Lateral Collateral Ligament
What is Your Lateral Collateral Ligament?
Your lateral collateral ligament (LCL) is a cord-like ligament on the lateral (outer) side of your knee, that forms part of the posterolateral corner. It originates from the lateral femoral epicondyle, joins the bicep femoris tendon before attaching to the head of the fibula. It is one of four major ligaments that help you to stabilise the knee joint. LCL sprain is the most common form of LCL injury. In isolation, a lateral collateral ligament injuries only account for 2% of all knee ligament injuries. Most LCL injuries occur in combination with, damage to other knee ligaments and structures. eg ACL, meniscus and posterolateral corner.
What Causes a LCL Sprain?
The main function of your lateral collateral ligament is to resist varus force and external tibial (shin bone) rotation, which occurs if your tibia/foot is forced inwards in relation to the knee or when your foot is grounded and your knee is twisted medially.
The LCL is injured when the varus force is too great for the ligament to resist and the ligament is overstretched. This can occur through a sharp change in direction, twisting the knee whilst the foot is fixed, incorrect landing technique, hyperextension of the knee or a blunt force hit to the knee, such as in football tackle or a motor vehicle accident. The incident usually needs to happen at speed but muscle weakness or incoordination predispose you to a ligament sprain or tear.
Knee Ligaments Injury Severity?
The severity and symptoms of a knee ligament sprain depend on the degree of stretching or tearing of the knee ligament. You may notice an audible snap or tearing sound at the time of your ligment injury.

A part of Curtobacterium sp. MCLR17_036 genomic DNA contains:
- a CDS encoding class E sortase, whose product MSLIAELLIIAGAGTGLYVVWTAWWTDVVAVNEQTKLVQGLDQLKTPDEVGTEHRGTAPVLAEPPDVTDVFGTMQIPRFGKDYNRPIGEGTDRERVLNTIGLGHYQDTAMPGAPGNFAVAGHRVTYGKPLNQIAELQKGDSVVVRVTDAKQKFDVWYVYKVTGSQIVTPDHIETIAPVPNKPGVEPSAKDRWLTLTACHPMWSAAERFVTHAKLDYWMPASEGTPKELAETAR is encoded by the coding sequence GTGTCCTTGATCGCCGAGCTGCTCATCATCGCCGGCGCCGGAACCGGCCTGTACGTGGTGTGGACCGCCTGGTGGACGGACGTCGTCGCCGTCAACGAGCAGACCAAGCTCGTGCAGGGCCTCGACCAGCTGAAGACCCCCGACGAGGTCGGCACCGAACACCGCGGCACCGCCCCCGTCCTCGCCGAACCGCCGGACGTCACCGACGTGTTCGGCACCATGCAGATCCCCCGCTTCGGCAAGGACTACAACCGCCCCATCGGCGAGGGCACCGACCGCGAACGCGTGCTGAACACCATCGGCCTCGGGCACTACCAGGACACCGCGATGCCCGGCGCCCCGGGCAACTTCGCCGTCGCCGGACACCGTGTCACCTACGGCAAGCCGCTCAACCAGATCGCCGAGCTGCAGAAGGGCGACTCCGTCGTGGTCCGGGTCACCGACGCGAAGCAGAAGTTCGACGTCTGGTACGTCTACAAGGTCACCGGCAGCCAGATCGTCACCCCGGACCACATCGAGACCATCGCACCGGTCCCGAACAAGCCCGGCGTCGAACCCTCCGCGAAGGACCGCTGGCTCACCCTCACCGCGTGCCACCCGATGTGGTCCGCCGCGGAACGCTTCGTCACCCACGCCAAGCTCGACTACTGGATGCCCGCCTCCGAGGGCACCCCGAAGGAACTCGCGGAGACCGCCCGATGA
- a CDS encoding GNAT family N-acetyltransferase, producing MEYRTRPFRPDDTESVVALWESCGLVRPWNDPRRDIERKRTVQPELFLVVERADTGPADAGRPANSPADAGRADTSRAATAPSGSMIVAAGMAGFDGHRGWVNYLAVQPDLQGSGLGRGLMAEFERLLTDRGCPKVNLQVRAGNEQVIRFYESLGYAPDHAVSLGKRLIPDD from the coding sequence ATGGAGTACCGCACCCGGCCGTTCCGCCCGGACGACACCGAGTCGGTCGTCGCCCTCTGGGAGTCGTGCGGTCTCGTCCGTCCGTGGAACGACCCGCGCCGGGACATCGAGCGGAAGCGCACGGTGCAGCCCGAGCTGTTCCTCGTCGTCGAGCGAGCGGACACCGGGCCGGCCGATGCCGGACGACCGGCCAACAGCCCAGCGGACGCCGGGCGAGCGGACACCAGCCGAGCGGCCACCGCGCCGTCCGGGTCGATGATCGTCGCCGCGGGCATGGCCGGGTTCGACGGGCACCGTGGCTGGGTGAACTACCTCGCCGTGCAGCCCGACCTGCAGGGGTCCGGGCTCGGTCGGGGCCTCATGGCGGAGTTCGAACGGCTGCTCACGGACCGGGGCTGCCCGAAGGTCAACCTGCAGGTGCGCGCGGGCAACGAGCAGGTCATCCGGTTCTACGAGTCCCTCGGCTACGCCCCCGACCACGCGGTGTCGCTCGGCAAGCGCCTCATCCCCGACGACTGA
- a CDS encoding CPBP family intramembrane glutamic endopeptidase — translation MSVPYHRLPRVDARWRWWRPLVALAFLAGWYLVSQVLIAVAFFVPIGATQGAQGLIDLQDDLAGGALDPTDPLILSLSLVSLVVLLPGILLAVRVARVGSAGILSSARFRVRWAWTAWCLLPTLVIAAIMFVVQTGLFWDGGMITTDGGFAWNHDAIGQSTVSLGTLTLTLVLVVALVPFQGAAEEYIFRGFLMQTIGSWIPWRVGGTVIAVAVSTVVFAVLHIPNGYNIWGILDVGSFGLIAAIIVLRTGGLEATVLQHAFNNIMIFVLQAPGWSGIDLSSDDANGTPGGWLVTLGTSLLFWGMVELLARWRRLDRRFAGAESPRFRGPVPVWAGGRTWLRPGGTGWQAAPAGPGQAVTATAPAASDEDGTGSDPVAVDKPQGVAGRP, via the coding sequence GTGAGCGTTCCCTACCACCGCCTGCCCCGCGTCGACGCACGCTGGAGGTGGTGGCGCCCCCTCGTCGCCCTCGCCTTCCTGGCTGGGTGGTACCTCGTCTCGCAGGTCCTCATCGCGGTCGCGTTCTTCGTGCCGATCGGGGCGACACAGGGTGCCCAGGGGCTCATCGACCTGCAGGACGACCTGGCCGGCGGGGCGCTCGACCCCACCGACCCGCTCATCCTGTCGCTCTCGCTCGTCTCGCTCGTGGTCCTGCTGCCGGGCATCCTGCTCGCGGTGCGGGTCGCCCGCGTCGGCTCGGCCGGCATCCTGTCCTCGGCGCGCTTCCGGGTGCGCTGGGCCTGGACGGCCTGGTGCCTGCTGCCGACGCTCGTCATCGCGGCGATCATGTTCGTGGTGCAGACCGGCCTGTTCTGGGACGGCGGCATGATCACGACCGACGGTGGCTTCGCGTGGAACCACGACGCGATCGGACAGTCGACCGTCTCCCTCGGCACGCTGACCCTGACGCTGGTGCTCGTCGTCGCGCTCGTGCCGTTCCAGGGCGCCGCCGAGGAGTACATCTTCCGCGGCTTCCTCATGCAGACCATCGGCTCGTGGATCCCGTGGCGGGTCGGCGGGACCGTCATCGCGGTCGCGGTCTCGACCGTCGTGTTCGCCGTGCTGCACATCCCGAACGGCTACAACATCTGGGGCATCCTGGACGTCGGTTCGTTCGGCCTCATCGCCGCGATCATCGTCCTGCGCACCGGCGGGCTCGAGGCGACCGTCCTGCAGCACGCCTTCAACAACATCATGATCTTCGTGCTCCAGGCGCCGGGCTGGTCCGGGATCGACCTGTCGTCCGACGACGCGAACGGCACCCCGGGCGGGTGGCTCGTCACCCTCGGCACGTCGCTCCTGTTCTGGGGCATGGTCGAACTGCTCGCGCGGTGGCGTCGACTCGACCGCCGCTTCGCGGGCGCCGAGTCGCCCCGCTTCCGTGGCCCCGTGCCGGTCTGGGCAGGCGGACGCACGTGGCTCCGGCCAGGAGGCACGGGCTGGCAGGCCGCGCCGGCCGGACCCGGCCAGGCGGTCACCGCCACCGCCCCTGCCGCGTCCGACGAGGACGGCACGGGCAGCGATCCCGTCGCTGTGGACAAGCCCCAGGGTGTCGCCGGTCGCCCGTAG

In a mild Grade I LCL sprain, the knee ligament has a slight stretch, but they don't actually tear. Although the knee joint may not hurt or swell very much, a mild ligament sprain can increase the risk of a repeat injury.
With a moderate Grade II LCL sprain, the knee ligament tears partially. Knee swelling and bruising are common, and use of the knee joint is usually painful and difficult. You may have some complaints of instability or a feeling of the knee giving way.
With a severe Grade III sprain, the ligament tears completely, causing swelling and sometimes bleeding under the skin. As a result, the joint is unstable and can be difficult to bear weight. You may have a feeling of the knee giving way. Often there will be no pain or severe pain that subsides quickly following a grade 3 tear as all of the pain fibres are torn at the time of injury. With these more severe tears, other structures are at risk of injury including the meniscus and/or ACL.
How is a LCL Sprain Diagnosed?
On examination, your physiotherapist will look for signs of ligament injury. There will be tenderness over the ligament site, possible swelling and pain with stress tests. MRI may also be used to diagnose a knee ligament injury and look at other surrounding structures for combination injuries.
How Long does it take for an LCL Injury to Heal?
Treatment of an LCL injury varies depending on its severity and whether there are other combination injuries.
Grade I sprains usually heal within a few weeks. Maximal ligament strength will occur after six weeks when the collagen fibres have matured. Resting from painful activity, icing the injury, and some anti-inflammatory medications are useful. Physiotherapy will help to hasten the healing process via electrical modalities, massage, strengthening and joint exercises to guide the direction that the ligament fibres heal. This plus exercises to strengthen your knees helps to prevent a future tear.